“Every failure to perform a cautionary act is not abuse or neglect. When the failure to perform a cautionary act is merely negligent, it does not trigger section (c)(4)(b) of the abuse or neglect statute.” This principle, first established in DYFS v. T.B., recently formed the basis of a reversal of a neglect finding by DYFS in DYFS v. M.D.
In M.D., a 4 year old reported to her mom that her 12 year old brother touched her and their 7 year old brother in a sexual manner. Mom immediately contacted a child psychologist, involved DYFS and, at the behest of DYFS, notified the Prosecutor’s Office. In response, DYFS and mom entered into a Safety Plan whereby the 12 year old would not be unsupervised with his siblings. The 12 year old began therapy.
After months of therapy, the therapist suggested that the 12 year old be granted gradual increases in unsupervised time, conditioned upon his adherence to rules governing his conduct. On one such occasion, mom found the 12 year old in a state of undress with his siblings. Mom notified DYFS. To thank her for her candor, DYFS substantiated child neglect. After a trial, an Administrative Law Judge agreed with DYFS that mom’s conduct constituted neglect. The Appellate Division, correctly, reversed, citing the “cautionary act” language of T.B.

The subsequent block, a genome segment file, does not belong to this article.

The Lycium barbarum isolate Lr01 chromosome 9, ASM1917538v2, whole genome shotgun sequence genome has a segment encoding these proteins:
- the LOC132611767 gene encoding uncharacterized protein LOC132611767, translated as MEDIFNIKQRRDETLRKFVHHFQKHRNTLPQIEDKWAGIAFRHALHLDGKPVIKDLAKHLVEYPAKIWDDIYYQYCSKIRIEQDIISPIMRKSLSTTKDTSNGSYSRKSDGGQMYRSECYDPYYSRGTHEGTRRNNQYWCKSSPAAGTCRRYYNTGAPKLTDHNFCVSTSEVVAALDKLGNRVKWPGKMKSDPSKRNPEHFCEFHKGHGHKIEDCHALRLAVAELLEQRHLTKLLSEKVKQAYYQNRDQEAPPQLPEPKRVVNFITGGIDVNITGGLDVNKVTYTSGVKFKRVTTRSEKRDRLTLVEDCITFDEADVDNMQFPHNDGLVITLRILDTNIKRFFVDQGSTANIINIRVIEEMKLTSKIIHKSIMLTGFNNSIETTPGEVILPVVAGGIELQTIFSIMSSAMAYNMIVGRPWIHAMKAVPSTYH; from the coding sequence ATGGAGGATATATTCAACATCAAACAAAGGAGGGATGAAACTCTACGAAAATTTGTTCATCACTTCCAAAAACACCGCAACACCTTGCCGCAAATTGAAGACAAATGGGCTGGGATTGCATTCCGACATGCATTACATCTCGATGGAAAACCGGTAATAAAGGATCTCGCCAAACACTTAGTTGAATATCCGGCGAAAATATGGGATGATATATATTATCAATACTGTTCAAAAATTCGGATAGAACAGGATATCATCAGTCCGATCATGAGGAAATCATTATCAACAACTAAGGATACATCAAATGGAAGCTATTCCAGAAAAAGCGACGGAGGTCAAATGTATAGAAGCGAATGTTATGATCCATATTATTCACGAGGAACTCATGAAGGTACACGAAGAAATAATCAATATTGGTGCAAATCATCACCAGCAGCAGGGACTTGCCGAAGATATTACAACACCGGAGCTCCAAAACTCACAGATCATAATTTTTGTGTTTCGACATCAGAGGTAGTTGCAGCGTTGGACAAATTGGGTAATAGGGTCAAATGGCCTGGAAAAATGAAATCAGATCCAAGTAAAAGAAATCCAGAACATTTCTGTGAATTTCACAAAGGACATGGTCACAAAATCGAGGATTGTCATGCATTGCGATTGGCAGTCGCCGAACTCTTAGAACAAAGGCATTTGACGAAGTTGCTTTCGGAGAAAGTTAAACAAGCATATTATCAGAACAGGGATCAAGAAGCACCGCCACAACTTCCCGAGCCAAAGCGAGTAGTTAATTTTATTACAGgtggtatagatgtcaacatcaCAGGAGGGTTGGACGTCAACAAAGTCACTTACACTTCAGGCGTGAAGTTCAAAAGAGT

Change the facts of this scenario somewhat: What if mom had refused to “turn in” her 12 year old to be criminally prosecuted? In all likelihood, DYFS would have substantiated Mom for neglect at that point. Would that substantiation have been upheld? What if mom had placed the 12 year old in therapy, despite not handing him over to be prosecuted? Would that “cautionary act” have sufficed to negate a substantiated finding?
In M.D., mom followed DYFS’s rules – i.e., turning in her 12 year old to be prosecuted and not allowing him to be unsupervised with his siblings – to the tee. No matter how arduous this requirement – to make a parent offer up her preteen to the criminal justice system – mom complied. Yet, once mom followed the instruction of a mental health professional to loosen the reigns on her 12 year old … and told DYFS about it, she was penalized.
How absurd a result! But, it does make one wonder: How many parents are substantiated for nothing more than failure to follow DYFS’s orders? Who trumps – the bureaucrats running DYFS or the treating professionals working with the family? At least in this case, the Appellate Division chose the latter.